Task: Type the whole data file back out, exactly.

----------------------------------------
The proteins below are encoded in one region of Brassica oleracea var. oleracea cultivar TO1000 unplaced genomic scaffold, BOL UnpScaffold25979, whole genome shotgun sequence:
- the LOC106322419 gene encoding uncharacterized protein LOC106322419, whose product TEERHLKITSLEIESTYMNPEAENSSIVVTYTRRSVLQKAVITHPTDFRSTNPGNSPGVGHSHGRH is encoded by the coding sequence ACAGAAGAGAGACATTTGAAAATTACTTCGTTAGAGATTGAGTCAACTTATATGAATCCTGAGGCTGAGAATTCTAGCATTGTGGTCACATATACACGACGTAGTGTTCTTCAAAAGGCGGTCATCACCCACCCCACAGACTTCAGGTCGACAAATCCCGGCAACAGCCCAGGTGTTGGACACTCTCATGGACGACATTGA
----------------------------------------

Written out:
The proteins below are encoded in one region of Brassica oleracea var. oleracea cultivar TO1000 unplaced genomic scaffold, BOL UnpScaffold25979, whole genome shotgun sequence:
- the LOC106322419 gene encoding uncharacterized protein LOC106322419, whose product TEERHLKITSLEIESTYMNPEAENSSIVVTYTRRSVLQKAVITHPTDFRSTNPGNSPGVGHSHGRH is encoded by the coding sequence ACAGAAGAGAGACATTTGAAAATTACTTCGTTAGAGATTGAGTCAACTTATATGAATCCTGAGGCTGAGAATTCTAGCATTGTGGTCACATATACACGACGTAGTGTTCTTCAAAAGGCGGTCATCACCCACCCCACAGACTTCAGGTCGACAAATCCCGGCAACAGCCCAGGTGTTGGACACTCTCATGGACGACATTGA